National Security Letters: Proposed Amendments in the 111th Congress [October 28, 2009] [open pdf - 341KB]
"Five federal statutes authorize various intelligence agencies to demand, through National Security Letters (NSLs), certain customer information from communications providers, financial institutions, and consumer credit reporting agencies, under the Right to Financial Privacy Act, the Fair Credit Reporting Act, the National Security Act, and Electronic Communications Privacy Act. The USA PATRIOT Act expanded NSL authority. Later reports of the Department of Justice Inspector General indicated that (1) the FBI considered the expanded authority very useful; (2) after expansion the number of NSLs requests increased dramatically; (3) the number of requests relating to Americans increased substantially; and (4) FBI use of NSL authority had sometimes failed to comply with statutory, Attorney General, or FBI policies. […] Several USA PATRIOT Act provisions are scheduled to expire on December 31, 2009. The NSL statutory provisions are not among them. Nevertheless, several bills have been introduced which would amend and in some cases repeal NSL authority. […] In addition to sunset and repeal, the bills raise issues involving amendment of nondisclosure requirements; the promulgation of standards to minimize capturing, using, and holding (long term) NSL generated information, continued periodic IG audits and reports, and limitations on statutory provisions thought by some to permit circumvention of NSL statutory requirements. This report includes a chart comparing the provisions of the bills and current law. It also reprints the text of the five NSL statutes as they now appear and as they appeared prior to amendment by the USA PATRIOT Act (to which form they would return under some of the bills)."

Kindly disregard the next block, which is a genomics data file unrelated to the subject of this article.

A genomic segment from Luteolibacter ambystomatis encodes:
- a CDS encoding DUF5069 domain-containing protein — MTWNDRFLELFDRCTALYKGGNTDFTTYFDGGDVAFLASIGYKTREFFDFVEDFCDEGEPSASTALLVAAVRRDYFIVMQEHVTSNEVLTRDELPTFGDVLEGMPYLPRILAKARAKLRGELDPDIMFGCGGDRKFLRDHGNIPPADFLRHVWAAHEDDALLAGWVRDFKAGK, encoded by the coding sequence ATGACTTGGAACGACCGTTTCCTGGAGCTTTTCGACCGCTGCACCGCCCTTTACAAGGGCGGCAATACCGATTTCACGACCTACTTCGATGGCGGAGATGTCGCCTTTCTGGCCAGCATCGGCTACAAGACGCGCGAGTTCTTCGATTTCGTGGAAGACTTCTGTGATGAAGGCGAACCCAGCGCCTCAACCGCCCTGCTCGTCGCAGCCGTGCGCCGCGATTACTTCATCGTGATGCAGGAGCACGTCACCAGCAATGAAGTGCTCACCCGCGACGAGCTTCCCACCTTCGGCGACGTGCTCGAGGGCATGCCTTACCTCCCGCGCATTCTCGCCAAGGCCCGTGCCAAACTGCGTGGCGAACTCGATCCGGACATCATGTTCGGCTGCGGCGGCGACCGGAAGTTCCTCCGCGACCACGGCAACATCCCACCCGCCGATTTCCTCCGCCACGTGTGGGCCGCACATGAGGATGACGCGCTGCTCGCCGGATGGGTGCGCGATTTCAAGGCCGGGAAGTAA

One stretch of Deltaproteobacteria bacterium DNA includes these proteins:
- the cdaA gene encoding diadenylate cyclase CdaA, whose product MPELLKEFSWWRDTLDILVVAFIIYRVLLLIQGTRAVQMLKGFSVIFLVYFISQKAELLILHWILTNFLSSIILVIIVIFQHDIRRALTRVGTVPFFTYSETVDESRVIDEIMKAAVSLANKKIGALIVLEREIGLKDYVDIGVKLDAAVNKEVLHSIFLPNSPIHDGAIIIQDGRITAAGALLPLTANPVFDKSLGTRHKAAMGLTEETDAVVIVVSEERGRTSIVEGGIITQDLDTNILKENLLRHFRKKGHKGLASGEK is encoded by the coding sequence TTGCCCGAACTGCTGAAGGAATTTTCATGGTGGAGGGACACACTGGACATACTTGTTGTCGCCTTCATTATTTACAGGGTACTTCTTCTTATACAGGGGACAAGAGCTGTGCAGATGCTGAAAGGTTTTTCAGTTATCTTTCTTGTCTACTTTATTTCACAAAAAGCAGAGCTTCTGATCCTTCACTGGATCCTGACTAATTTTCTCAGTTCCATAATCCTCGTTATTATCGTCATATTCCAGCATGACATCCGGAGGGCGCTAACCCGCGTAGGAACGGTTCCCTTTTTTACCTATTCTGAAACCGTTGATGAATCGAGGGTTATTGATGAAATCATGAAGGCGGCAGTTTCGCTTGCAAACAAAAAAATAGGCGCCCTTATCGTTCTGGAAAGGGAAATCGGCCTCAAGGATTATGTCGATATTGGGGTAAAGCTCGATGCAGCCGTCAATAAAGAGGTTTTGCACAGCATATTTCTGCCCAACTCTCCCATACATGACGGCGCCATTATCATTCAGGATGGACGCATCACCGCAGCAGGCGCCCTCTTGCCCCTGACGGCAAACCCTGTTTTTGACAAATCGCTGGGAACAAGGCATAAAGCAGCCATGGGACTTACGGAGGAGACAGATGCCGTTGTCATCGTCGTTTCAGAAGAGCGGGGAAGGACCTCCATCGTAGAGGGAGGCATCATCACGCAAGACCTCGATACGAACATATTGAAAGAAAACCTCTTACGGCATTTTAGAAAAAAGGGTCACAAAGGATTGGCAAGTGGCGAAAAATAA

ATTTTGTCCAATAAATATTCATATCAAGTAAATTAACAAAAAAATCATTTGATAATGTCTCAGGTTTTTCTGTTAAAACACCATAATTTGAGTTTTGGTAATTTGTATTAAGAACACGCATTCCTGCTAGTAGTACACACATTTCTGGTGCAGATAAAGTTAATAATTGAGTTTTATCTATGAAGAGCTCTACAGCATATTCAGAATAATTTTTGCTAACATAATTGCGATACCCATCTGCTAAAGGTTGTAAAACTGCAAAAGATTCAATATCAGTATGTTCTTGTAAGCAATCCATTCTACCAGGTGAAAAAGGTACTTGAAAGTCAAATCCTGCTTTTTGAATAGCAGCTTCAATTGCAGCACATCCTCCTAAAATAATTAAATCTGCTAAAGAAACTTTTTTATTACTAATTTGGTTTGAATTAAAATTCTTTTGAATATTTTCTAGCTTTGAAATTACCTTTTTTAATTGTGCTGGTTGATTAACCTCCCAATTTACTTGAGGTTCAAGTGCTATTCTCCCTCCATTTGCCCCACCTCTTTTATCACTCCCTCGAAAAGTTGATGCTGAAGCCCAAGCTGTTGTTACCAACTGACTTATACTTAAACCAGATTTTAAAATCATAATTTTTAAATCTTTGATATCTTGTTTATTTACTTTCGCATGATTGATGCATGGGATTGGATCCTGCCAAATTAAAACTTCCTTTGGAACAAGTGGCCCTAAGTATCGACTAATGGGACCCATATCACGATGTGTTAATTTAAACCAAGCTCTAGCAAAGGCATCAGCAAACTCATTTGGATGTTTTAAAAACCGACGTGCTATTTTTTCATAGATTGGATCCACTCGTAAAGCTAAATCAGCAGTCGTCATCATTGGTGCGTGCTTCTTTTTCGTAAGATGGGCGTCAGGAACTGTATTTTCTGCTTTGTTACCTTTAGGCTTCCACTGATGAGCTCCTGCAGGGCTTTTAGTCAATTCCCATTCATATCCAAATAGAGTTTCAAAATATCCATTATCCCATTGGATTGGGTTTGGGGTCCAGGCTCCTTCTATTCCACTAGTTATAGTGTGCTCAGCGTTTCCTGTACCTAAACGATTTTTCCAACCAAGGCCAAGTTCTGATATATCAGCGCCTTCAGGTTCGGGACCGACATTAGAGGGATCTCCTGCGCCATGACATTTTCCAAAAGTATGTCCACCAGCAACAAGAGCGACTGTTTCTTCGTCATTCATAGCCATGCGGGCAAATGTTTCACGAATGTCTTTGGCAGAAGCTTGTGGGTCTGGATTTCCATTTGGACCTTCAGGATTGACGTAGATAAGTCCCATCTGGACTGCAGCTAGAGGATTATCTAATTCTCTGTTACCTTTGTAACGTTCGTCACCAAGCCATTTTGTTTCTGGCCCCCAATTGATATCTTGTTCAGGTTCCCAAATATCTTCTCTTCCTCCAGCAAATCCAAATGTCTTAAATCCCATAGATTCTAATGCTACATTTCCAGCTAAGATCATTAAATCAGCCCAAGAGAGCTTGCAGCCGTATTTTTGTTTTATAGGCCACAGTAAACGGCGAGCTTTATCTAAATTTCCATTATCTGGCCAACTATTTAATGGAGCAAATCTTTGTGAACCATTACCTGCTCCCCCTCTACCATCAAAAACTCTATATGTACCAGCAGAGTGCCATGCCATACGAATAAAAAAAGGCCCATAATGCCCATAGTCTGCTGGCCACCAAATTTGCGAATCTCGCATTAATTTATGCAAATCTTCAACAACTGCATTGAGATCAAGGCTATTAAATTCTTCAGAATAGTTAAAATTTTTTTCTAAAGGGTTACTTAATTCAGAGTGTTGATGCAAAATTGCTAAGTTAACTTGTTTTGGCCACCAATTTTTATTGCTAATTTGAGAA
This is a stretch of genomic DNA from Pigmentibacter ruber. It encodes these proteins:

CRS Report for Congress, R40887